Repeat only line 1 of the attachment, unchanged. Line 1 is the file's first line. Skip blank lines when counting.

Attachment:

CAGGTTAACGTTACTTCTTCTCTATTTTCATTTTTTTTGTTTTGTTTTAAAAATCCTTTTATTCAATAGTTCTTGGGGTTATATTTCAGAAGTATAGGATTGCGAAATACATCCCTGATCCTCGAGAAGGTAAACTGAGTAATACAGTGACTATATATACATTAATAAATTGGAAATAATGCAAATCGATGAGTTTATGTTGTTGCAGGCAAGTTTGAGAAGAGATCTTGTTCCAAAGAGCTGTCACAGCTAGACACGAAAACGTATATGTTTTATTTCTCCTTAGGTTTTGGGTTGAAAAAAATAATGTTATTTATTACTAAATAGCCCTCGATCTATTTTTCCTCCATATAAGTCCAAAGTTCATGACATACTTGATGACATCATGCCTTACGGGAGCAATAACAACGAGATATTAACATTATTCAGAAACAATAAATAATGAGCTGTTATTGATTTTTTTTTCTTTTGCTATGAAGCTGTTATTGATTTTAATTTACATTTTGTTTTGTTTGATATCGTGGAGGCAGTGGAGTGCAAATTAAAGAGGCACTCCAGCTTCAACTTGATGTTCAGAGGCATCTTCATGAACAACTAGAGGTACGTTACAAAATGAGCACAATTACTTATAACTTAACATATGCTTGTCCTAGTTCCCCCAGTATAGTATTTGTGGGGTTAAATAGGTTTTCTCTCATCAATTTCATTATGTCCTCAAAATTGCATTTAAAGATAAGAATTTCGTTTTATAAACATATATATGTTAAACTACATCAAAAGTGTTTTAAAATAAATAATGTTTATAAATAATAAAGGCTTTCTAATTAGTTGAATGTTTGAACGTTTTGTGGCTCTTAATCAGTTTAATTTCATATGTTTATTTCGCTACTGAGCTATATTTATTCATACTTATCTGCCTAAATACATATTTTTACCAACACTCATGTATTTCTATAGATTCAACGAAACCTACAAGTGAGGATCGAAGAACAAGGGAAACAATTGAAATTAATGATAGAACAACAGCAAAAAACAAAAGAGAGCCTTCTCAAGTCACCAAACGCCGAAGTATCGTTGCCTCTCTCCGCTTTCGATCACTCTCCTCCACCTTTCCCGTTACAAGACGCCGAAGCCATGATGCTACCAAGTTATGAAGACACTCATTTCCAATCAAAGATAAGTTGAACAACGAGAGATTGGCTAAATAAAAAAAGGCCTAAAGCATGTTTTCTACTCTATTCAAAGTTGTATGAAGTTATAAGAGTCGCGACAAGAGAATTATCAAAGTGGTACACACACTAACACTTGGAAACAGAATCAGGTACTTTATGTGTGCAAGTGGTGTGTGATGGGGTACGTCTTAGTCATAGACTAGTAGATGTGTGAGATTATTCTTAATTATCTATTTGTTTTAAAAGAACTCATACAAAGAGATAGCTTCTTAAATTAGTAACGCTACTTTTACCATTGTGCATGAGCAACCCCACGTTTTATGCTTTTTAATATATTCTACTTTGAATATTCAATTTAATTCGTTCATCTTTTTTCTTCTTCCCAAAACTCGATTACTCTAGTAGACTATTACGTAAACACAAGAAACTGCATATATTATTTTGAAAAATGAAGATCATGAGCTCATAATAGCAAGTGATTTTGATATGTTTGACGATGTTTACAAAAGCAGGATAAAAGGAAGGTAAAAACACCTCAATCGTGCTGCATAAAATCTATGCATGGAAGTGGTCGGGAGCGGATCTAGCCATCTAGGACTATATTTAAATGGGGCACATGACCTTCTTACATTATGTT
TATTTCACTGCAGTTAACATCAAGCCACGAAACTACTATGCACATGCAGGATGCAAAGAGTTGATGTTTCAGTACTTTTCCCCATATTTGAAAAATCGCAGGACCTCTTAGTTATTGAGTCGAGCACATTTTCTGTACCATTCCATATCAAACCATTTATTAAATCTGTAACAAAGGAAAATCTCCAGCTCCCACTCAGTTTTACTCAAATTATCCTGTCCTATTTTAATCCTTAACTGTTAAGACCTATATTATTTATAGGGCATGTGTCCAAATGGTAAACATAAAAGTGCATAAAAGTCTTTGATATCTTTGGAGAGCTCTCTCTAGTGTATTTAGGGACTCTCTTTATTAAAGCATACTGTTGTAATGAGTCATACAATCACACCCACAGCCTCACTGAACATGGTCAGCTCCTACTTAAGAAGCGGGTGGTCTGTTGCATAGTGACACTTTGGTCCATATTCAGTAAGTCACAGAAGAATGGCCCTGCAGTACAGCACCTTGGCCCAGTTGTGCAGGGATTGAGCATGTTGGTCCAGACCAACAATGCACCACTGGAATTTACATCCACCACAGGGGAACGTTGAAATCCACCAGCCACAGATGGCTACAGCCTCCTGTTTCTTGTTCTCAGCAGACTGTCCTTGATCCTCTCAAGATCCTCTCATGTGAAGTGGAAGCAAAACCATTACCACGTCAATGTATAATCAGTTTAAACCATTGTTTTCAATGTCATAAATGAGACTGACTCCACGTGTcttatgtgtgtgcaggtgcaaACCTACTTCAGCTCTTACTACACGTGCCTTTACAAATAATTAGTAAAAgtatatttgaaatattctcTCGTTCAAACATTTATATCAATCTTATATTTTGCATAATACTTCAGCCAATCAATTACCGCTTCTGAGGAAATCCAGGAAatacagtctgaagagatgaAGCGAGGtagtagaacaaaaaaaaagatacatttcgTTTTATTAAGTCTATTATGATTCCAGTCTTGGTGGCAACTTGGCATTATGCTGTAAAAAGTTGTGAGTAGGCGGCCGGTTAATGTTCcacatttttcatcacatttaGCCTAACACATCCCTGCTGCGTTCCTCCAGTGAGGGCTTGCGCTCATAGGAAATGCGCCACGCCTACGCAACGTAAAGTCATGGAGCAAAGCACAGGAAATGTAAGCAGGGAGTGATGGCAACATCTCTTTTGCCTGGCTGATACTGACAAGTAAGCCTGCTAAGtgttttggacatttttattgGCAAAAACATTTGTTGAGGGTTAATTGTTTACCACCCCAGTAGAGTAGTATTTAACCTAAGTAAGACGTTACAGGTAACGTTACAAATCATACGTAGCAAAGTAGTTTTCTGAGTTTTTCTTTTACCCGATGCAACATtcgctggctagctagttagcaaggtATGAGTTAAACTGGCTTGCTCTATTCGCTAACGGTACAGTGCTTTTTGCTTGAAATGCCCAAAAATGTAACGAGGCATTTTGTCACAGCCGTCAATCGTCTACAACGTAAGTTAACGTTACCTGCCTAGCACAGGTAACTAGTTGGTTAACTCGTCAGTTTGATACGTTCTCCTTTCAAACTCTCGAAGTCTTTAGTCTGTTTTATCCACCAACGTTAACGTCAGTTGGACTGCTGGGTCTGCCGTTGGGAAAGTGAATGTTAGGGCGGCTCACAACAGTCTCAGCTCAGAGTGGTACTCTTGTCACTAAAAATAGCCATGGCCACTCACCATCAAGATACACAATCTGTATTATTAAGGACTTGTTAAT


CAGGTTAACGTTACTTCTTCTCTATTTTCATTTTTTTTGTTTTGTTTTAAAAATCCTTTTATTCAATAGTTCTTGGGGTTATATTTCAGAAGTATAGGATTGCGAAATACATCCCTGATCCTCGAGAAGGTAAACTGAGTAATACAGTGACTATATATACATTAATAAATTGGAAATAATGCAAATCGATGAGTTTATGTTGTTGCAGGCAAGTTTGAGAAGAGATCTTGTTCCAAAGAGCTGTCACAGCTAGACACGAAAACGTATATGTTTTATTTCTCCTTAGGTTTTGGGTTGAAAAAAATAATGTTATTTATTACTAAATAGCCCTCGATCTATTTTTCCTCCATATAAGTCCAAAGTTCATGACATACTTGATGACATCATGCCTTACGGGAGCAATAACAACGAGATATTAACATTATTCAGAAACAATAAATAATGAGCTGTTATTGATTTTTTTTTCTTTTGCTATGAAGCTGTTATTGATTTTAATTTACATTTTGTTTTGTTTGATATCGTGGAGGCAGTGGAGTGCAAATTAAAGAGGCACTCCAGCTTCAACTTGATGTTCAGAGGCATCTTCATGAACAACTAGAGGTACGTTACAAAATGAGCACAATTACTTATAACTTAACATATGCTTGTCCTAGTTCCCCCAGTATAGTATTTGTGGGGTTAAATAGGTTTTCTCTCATCAATTTCATTATGTCCTCAAAATTGCATTTAAAGATAAGAATTTCGTTTTATAAACATATATATGTTAAACTACATCAAAAGTGTTTTAAAATAAATAATGTTTATAAATAATAAAGGCTTTCTAATTAGTTGAATGTTTGAACGTTTTGTGGCTCTTAATCAGTTTAATTTCATATGTTTATTTCGCTACTGAGCTATATTTATTCATACTTATCTGCCTAAATACATATTTTTACCAACACTCATGTATTTCTATAGATTCAACGAAACCTACAAGTGAGGATCGAAGAACAAGGGAAACAATTGAAATTAATGATAGAACAACAGCAAAAAACAAAAGAGAGCCTTCTCAAGTCACCAAACGCCGAAGTATCGTTGCCTCTCTCCGCTTTCGATCACTCTCCTCCACCTTTCCCGTTACAAGACGCCGAAGCCATGATGCTACCAAGTTATGAAGACACTCATTTCCAATCAAAGATAAGTTGAACAACGAGAGATTGGCTAAATAAAAAAAGGCCTAAAGCATGTTTTCTACTCTATTCAAAGTTGTATGAAGTTATAAGAGTCGCGACAAGAGAATTATCAAAGTGGTACACACACTAACACTTGGAAACAGAATCAGGTACTTTATGTGTGCAAGTGGTGTGTGATGGGGTACGTCTTAGTCATAGACTAGTAGATGTGTGAGATTATTCTTAATTATCTATTTGTTTTAAAAGAACTCATACAAAGAGATAGCTTCTTAAATTAGTAACGCTACTTTTACCATTGTGCATGAGCAACCCCACGTTTTATGCTTTTTAATATATTCTACTTTGAATATTCAATTTAATTCGTTCATCTTTTTTCTTCTTCCCAAAACTCGATTACTCTAGTAGACTATTACGTAAACACAAGAAACTGCATATATTATTTTGAAAAATGAAGATCATGAGCTCATAATAGCAAGTGATTTTGATATGTTTGACGATGTTTACAAAAGCAGGATAAAAGGAAGGTAAAAACACCTCAATCGTGCTGCATAAAATCTATGCATGGAAGTGGTCGGGAGCGGATCTAGCCATCTAGGACTATATTTAAATGGGGCACATGACCTTCTTACATTATGTT